Well.. it sounds like I got the “kicking and screaming” part right. But, of course, it sounds like the family is doing some lousy decision-making. A quotable quote from the article: “Colleen Hauser testified at the earlier hearing that her son ‘is not in any medical danger.'” Ahk!
A Minnesota judge ruled Friday that a family cannot refuse chemotherapy for their cancer stricken 13 year old son.
Judge John Rodenberg denied the Hauser family’s request to decline chemo for their son Daniel. The family wanted to avoid chemotherapy, citing their religious beliefs.
In his ruling, Judge Rodenberg wrote:
“Brown County Family services has demonstrated a compelling state interest in the life and welfare of Daniel Hauser sufficient to override the fundamental constitutional rights of both parents and Daniel to the free exercise of religion and the due process right of the parents to direct the religious and other upbringing of the child.”
His cancer doctor says Daniel Hauser of Sleepy Eye has a 90 percent chance of surviving his Hodgkin’s lymphoma with chemotherapy. Without it, Dr. Bruce Bostrom says, it’s almost certain Daniel will die.
Nevertheless, Colleen and Anthony Hauser are supporting what they say is their son’s decision to instead treat the disease with nutritional supplements and other alternative treatments. They belong to the Nemenhah Band, a Missouri-based religious group that believes in natural healing methods.
Judge Rodenberg praised all parties, including the family and county officials, for acting in good faith at all times….
But despite their rights to believe as they wish, the judge said several Minnesota statutes require parents to provide “necessary medical care” to their children, and that “complementary and alternative health care” is not enough.
Most people will latch onto the religious beliefs aspect of this story. It probably made the judge’s decision a lot easier, not harder. For me, the more interesting question is what happens when a patient wishes to decline treatment, for any reason. In this case, it appears that the 13-year-old has his own strong preference, and the parents support him. Should the government drag him kicking and screaming to treatment, or should the family make its own decision?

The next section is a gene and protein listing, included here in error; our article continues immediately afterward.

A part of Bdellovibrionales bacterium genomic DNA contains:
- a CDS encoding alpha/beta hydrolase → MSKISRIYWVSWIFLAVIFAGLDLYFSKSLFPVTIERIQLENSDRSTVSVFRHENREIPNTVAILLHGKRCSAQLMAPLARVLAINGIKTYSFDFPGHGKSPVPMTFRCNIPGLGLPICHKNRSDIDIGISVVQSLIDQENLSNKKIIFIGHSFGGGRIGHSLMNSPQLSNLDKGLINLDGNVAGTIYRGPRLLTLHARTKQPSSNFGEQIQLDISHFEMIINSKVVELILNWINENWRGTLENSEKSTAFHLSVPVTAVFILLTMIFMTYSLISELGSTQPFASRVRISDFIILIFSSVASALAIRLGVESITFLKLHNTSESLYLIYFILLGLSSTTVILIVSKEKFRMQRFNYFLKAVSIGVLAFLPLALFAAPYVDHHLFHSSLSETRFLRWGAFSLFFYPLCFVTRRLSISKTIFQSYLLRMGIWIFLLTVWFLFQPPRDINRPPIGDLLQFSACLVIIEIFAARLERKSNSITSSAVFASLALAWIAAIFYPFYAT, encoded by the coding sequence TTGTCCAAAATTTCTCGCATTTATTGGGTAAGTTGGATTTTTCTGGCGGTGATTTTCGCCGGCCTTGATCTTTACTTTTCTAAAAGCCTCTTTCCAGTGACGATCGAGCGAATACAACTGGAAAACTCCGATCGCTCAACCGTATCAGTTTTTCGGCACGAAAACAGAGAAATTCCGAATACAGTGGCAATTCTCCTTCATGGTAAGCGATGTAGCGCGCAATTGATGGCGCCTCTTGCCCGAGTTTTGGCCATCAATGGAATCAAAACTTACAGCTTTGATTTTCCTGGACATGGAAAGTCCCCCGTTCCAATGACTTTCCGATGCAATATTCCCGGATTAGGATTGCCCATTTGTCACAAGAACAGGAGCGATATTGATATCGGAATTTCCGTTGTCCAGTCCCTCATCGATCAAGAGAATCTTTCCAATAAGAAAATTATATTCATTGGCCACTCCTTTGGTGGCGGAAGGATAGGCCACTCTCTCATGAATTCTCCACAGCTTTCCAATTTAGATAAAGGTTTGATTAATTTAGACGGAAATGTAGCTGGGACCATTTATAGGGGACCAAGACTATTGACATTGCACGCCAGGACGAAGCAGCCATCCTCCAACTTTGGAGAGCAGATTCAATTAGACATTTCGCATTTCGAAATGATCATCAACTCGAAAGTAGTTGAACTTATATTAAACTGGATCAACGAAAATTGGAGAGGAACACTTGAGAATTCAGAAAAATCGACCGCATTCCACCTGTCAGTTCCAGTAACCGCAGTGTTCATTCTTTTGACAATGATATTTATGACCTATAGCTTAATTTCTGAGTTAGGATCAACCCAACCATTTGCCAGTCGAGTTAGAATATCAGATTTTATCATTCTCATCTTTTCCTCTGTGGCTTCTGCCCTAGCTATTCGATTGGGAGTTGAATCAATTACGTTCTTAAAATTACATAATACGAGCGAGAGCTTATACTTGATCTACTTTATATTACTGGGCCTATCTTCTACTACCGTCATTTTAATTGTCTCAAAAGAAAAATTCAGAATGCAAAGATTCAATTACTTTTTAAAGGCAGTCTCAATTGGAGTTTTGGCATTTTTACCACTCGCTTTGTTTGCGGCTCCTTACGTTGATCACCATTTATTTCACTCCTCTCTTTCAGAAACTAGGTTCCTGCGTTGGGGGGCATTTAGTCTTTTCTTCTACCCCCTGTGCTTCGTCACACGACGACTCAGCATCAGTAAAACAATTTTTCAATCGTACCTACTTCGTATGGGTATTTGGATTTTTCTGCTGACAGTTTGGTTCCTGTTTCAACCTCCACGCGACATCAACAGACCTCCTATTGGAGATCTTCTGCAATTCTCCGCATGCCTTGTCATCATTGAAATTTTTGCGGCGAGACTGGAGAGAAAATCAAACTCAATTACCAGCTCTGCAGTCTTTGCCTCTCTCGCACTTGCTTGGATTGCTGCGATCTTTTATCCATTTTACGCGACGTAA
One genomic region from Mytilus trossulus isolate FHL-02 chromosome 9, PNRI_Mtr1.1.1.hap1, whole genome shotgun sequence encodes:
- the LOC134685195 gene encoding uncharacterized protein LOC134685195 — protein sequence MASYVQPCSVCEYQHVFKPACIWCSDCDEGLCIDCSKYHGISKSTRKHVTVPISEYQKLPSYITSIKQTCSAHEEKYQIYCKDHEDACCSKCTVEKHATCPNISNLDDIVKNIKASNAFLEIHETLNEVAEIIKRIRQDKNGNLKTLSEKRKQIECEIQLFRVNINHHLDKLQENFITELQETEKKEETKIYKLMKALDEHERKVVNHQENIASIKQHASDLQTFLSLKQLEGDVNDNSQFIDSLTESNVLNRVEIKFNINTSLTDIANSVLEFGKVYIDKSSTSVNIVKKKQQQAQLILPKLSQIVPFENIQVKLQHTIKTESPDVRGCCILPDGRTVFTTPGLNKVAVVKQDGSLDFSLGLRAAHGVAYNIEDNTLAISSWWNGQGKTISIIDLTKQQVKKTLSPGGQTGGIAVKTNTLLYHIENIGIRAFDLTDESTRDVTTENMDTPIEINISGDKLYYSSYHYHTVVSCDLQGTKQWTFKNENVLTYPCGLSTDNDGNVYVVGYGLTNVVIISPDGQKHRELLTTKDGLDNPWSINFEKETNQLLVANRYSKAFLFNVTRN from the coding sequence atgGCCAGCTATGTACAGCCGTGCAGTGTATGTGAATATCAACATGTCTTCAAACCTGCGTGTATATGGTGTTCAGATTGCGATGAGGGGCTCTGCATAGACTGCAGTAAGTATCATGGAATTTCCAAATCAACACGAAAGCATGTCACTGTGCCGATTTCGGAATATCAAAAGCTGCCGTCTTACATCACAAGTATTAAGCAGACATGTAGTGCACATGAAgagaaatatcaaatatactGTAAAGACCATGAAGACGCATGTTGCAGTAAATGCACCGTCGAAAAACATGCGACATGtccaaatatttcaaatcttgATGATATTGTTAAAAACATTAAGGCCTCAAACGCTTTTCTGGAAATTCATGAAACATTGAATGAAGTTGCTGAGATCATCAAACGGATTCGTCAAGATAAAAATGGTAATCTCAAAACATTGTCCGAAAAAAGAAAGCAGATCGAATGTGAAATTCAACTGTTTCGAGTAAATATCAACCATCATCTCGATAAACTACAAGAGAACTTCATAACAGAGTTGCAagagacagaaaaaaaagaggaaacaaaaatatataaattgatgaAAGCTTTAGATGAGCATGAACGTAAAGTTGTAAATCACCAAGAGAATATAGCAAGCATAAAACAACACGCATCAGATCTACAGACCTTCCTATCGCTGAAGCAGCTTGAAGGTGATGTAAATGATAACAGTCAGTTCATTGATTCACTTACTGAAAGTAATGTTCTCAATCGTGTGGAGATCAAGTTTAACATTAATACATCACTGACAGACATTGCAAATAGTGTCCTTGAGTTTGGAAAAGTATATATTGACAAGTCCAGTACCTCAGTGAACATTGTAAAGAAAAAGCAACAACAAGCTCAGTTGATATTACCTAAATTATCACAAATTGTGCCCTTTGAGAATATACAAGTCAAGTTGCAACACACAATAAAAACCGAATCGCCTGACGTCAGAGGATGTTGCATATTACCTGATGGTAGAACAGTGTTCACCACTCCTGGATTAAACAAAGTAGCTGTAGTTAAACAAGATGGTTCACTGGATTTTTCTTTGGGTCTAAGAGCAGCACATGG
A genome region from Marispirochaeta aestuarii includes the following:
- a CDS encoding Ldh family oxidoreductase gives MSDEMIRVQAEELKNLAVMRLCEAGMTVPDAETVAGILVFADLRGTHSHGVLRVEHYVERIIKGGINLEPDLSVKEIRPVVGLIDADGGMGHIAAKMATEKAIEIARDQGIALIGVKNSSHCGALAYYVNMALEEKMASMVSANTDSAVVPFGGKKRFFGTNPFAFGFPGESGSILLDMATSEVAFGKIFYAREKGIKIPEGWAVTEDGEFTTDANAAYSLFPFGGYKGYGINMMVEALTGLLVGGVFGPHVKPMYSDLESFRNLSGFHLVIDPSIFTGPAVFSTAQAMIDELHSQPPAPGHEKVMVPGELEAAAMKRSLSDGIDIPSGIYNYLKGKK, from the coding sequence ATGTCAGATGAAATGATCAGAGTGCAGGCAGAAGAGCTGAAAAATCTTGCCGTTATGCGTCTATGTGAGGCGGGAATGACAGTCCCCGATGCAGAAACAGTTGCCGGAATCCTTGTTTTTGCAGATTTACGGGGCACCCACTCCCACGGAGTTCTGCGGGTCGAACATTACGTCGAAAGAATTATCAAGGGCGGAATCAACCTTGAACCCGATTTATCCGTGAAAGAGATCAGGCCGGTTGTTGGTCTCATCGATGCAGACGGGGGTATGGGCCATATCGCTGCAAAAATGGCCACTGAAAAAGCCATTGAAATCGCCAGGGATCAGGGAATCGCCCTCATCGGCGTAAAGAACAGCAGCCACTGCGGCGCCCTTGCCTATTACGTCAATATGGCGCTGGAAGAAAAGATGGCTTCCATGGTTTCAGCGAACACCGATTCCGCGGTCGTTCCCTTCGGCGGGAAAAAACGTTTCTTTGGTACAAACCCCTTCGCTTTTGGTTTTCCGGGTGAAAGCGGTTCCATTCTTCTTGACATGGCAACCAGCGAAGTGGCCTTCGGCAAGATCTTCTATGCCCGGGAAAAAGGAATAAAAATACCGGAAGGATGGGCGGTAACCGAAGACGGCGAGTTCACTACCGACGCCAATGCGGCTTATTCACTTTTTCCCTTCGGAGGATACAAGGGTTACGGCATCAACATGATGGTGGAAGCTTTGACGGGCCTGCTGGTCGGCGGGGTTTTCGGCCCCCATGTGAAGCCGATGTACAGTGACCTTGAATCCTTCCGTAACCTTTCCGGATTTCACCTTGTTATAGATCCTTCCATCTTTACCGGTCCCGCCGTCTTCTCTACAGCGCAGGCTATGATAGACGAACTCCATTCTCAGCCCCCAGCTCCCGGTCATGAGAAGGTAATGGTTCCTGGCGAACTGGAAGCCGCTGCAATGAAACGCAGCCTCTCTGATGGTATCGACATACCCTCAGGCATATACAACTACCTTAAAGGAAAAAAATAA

Daylife/AP Photo used by permission
A Minnesota court panel has ruled that Democrat Al Franken beat Republican incumbent Norm Coleman in the long-fought contest for a U.S. Senate seat and said the comic turned politician should be certified as the winner.
The contest, however, is far from over. Coleman has already said he would appeal the widely anticipated ruling to the Minnesota Supreme Court and possibly to federal courts.
It may be months before the U.S. Senate knows if Democrats will control a crucial 59th seat in the body, strengthening their chances of putting together a controlling 60-vote bloc to cut off debate.
And that’s what it’s all about. Republican tradition of political ideology trumping democracy and civil liberty.
The ruling from a three-judge panel of state court judges who examined absentee votes in question said Franken had won and should be certified.
The panel concluded its work last week after finding Franken had a 312-vote lead. But Minnesota Governor [Republican] Tim Pawlenty has said he would not certify a state winner until all legal challenges are exhausted…
Senator Robert Menendez of New Jersey, chairman of the Democratic Senatorial Campaign Committee, said “a thorough election contest upheld the result of a meticulous recount.
“Al Franken won the election, Al Franken won the recount, Al Franken won the contest, and now Al Franken should be allowed to get to work for the people of Minnesota.”
I can only hope the voters of Minnesota keep in mind how the RNC and their tame governor decided that no representation was preferable to the candidate the people elected.